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Competing for talents

Author

Listed:
  • Damiano, Ettore
  • Li, Hao
  • Suen, Wing

Abstract

Two organizations compete for high quality agents from a fixed population of heterogeneous qualities by designing how to distribute their resources among members according to their quality ranking. The peer effect induces both organizations to spend the bulk of their resources on higher ranks in an attempt to attract top talents that benefit the rest of their membership. Equilibrium is asymmetric, with the organization with a lower average quality offering steeper increases in resources per rank. High quality agents are present in both organizations, while low quality agents receive no resources from either organization and are segregated by quality into the two organizations. A stronger peer effect increases the competition for high quality agents, resulting in both organizations concentrating their resources on fewer ranks with steeper increases in resources per rank, and yields a greater equilibrium difference in average quality between the two organizations.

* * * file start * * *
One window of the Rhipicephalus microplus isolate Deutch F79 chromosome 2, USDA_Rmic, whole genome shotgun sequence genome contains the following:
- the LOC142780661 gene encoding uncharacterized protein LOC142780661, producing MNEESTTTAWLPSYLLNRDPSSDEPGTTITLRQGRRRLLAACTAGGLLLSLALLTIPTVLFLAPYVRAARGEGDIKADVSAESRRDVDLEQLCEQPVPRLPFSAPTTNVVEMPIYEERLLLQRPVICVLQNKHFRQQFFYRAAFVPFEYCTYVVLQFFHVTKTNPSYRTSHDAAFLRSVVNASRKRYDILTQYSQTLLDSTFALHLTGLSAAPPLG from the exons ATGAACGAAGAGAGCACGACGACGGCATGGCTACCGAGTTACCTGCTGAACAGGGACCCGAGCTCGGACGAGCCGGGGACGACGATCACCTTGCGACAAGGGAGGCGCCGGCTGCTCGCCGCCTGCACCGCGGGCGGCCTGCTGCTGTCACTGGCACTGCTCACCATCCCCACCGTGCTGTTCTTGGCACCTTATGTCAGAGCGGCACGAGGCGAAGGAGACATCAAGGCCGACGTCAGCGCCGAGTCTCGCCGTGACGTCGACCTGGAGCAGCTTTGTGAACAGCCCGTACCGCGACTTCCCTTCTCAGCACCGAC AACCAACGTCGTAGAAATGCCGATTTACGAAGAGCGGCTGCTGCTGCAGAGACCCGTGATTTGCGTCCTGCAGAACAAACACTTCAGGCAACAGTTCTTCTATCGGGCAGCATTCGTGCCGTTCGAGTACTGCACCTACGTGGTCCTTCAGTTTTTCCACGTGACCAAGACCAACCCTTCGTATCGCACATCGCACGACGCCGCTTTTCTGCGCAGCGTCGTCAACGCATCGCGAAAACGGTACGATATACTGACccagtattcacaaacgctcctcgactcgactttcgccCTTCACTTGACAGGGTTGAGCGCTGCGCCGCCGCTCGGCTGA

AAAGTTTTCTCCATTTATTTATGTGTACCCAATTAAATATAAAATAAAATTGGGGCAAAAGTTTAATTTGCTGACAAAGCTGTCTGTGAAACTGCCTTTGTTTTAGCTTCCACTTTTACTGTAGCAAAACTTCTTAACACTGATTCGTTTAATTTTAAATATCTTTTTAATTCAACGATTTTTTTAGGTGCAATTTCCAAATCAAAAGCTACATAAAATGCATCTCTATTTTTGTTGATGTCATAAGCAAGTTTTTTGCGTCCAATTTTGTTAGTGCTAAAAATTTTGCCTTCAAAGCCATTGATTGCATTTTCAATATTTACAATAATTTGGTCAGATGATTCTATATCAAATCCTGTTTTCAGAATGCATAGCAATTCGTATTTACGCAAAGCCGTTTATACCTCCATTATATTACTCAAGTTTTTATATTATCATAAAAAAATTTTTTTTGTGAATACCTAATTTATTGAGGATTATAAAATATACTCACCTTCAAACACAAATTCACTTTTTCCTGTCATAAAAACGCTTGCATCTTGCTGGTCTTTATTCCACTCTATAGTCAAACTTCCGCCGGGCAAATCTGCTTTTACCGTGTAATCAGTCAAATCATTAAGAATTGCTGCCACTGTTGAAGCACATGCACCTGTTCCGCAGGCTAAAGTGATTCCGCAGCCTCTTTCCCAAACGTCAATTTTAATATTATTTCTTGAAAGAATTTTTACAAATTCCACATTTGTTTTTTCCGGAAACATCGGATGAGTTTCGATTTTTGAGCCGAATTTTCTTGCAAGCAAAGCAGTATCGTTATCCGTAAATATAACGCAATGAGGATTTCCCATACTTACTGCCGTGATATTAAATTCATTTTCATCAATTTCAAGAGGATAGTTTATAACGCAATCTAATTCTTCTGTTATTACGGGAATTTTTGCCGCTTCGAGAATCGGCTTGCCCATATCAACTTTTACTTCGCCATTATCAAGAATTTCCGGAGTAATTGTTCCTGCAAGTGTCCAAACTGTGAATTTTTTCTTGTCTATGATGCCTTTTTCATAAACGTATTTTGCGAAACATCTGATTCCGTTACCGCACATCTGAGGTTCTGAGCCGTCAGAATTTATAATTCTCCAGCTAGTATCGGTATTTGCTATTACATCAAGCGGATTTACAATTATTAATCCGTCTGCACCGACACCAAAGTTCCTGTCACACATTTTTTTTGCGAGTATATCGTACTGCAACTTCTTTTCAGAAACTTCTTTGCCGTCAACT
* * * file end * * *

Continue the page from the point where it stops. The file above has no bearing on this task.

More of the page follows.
Suggested Citation

  • Damiano, Ettore & Li, Hao & Suen, Wing, 2012. "Competing for talents," Journal of Economic Theory, Elsevier, vol. 147(6), pages 2190-2219.
  • Handle: RePEc:eee:jetheo:v:147:y:2012:i:6:p:2190-2219 DOI: 10.1016/j.jet.2012.09.002
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    References listed on IDEAS

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    Cited by:

    1. Tomasz Kulisiewicz, 2013. "Redukcja obciążeń administracyjnych a wybrane zagadnienia informatyzacji administracji publicznej," Collegium of Economic Analysis Annals, Warsaw School of Economics, Collegium of Economic Analysis, issue 29, pages 131-150.
    2. Jan Eeckhout, 2012. "Matching Information," 2012 Meeting Papers 835, Society for Economic Dynamics.
    3. Ghazala Azmat & Marc Möller, 2016. "The Distribution of Talent across Contests Feedback in Higher Education," Working Papers 789, Queen Mary University of London, School of Economics and Finance.
    4. John Morgan & Dana Sisak & Felix Vardy, 2015. "The Ponds Dilemma," CESifo Working Paper Series 5539, CESifo Group Munich.
    5. Linnemer, Laurent & Visser, Michael, 2016. "Self-selection in tournaments: The case of chess players," Journal of Economic Behavior & Organization, Elsevier, vol. 126(PA), pages 213-234.

    More about this item

    Keywords

    Peer effect; Resource distribution; Sorting; Organization competition;

    JEL classification:

    • C72 - Mathematical and Quantitative Methods - - Game Theory and Bargaining Theory - - - Noncooperative Games
    • C78 - Mathematical and Quantitative Methods - - Game Theory and Bargaining Theory - - - Bargaining Theory; Matching Theory

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